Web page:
Tearist – Living: 2009-Present (Thin Wrist)
by Cheri Amour
Plainly speaking, I don’t think that I am averse to live albums. I own a few and hey, some of the tracks that I may have otherwise dismissed on the recorded product have come to life in liberated and unbound form onstage. I do think, however, that there should be some sort of advancement to a live album: i.e. having already released the actual tracks in an studio-based format. This may be an old fashioned mentality but, more often than not, the term ‘live album’ just conjures up ideas of cock rock juggernauts like Thin Lizzy’s Live And Dangerous or The Who’s much-celebrated Live At Leeds.
With this in mind, it seems a somewhat risky move for LA duo Tearist to release a series of audience recordings as their debut. This kooky approach to formatting gives the album a disjointed feel. Many of the tracks are cut abruptly short or digressing into the frenzied sound of lead vocalist [and part-time percussionist] Yasmin Kittles, who wails and cries through the set with the brute energy of Queen Adreena’s Katie-Jane Garside.
Despite its forefront position, opening track ‘Civ’ is probably the least audible of the recordings, with its hazy drone of distortion smothering Kittles’ haunting gasps and spine-tingling howl. This is very much the tone of Tearist though. As a pair, the equation is equal parts electronic to plain chaotic. ‘Closet’ shows the most potential with jarring digital beats and a flurry of delayed vocals that, at some meeker points, could even be the wild cry of Kate Bush but ultimately falters into the ferocity of an eccentric Kathleen Hanna.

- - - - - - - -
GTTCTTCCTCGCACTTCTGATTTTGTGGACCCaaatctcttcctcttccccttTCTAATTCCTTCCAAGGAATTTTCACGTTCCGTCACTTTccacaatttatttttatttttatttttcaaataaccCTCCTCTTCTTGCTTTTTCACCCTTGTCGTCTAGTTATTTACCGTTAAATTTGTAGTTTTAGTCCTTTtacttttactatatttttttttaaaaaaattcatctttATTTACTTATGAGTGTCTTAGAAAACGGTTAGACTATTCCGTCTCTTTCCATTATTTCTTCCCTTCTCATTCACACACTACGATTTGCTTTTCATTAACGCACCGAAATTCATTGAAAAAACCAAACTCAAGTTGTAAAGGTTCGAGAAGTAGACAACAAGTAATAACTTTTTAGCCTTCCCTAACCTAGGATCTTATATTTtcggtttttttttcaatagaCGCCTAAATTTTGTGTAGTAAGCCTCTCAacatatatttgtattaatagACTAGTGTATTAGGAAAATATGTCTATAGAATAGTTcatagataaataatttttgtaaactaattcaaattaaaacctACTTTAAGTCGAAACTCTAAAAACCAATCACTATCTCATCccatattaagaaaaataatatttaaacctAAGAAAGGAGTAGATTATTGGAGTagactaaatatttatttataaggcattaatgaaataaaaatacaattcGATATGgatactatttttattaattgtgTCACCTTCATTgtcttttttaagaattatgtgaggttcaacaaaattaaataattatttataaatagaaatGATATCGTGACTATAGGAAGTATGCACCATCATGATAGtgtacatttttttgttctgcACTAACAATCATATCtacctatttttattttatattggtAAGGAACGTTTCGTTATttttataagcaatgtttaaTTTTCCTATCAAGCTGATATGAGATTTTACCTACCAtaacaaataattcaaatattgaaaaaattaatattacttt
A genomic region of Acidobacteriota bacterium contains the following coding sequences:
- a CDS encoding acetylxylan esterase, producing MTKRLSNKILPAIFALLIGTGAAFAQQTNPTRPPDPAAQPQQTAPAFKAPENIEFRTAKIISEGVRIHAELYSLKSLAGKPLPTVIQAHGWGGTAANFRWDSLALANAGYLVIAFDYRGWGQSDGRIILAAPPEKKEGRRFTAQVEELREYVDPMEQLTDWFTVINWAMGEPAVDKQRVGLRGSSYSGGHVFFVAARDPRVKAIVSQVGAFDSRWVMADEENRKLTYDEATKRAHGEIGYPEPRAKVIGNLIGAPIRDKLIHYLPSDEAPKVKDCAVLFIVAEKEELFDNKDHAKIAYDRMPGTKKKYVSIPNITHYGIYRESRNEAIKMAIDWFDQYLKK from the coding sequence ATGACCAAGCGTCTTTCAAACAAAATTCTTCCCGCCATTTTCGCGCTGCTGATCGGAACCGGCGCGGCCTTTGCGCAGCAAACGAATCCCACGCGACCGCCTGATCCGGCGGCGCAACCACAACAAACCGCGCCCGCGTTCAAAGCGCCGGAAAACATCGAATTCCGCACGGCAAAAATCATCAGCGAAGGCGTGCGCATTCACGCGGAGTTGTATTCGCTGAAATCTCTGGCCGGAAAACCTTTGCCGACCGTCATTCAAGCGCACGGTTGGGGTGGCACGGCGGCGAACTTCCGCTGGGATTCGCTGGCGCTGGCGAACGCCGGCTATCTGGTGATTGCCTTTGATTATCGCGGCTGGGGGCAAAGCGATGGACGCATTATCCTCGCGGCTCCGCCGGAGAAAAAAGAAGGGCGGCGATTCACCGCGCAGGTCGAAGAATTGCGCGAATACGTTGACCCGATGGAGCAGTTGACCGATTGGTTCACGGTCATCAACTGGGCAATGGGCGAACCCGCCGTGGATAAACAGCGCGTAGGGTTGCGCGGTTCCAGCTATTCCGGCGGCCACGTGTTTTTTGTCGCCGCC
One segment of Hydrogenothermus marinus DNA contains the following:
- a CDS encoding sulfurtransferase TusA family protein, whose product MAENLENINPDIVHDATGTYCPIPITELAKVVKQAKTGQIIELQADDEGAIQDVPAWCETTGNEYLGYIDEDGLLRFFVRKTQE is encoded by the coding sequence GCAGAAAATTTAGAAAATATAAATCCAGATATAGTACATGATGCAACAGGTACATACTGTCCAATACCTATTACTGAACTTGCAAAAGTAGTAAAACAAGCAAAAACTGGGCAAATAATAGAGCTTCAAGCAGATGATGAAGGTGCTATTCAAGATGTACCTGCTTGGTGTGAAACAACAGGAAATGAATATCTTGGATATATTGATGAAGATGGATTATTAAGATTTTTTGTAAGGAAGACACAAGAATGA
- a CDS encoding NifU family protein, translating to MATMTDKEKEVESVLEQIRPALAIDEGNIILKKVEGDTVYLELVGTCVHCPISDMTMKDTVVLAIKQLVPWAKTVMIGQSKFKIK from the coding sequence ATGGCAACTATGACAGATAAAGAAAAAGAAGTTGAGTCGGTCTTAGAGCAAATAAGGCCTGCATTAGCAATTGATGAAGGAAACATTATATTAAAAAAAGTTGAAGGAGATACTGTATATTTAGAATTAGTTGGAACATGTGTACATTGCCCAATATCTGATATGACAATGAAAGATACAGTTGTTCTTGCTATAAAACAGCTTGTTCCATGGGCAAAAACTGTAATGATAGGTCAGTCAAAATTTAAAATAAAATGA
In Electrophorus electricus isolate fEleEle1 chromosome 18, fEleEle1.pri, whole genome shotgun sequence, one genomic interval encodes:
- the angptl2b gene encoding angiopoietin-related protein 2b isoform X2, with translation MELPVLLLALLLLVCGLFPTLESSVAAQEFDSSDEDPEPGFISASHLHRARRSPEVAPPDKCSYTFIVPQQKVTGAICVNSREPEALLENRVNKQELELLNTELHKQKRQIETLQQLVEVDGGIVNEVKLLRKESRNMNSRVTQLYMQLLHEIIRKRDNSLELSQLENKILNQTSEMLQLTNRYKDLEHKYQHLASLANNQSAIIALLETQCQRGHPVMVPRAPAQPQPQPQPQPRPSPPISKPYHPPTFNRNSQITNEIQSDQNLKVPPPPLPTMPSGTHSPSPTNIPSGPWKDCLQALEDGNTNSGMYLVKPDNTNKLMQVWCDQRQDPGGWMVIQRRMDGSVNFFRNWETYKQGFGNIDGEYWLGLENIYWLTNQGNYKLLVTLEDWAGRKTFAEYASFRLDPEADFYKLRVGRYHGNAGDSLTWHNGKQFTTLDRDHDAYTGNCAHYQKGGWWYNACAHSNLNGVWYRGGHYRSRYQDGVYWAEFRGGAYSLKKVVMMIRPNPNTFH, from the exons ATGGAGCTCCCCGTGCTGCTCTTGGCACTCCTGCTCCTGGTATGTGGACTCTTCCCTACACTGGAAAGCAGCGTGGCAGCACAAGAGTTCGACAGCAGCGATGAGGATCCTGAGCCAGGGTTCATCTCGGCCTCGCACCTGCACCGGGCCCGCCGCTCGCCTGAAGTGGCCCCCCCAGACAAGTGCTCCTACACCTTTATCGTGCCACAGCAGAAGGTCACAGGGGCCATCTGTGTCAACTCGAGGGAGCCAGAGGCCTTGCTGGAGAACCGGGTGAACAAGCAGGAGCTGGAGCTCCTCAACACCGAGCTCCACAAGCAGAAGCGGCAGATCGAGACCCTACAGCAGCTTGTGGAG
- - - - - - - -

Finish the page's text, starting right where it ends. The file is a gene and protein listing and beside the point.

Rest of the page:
The recordings here are fidgety and grainy, soaked in synths and effects. And it sounds as if many of these tracks were bashed out in a garage – all craggy, concrete walls and exposed brick that’s rough to the touch. Some see this garage as a palace of opportunity and promise, and others see it as a storage space until someone comes along to use the square footage a bit more wisely and efficiently.
Would I rent out my garage to Tearist so they could fuse together their hardened and industrial electro? Maybe. But I think I’d have to insist on a mixing desk and some sort of planning permission in order to implement a framework to it all … This is not to say that a live album is necessarily a bad album but I’d like to try and contain this jittery bunch just enough to get a real feel of what they have to offer… which could be something very exciting indeed.
For now, let’s leave the live albums to the legends until Tearist carve their own.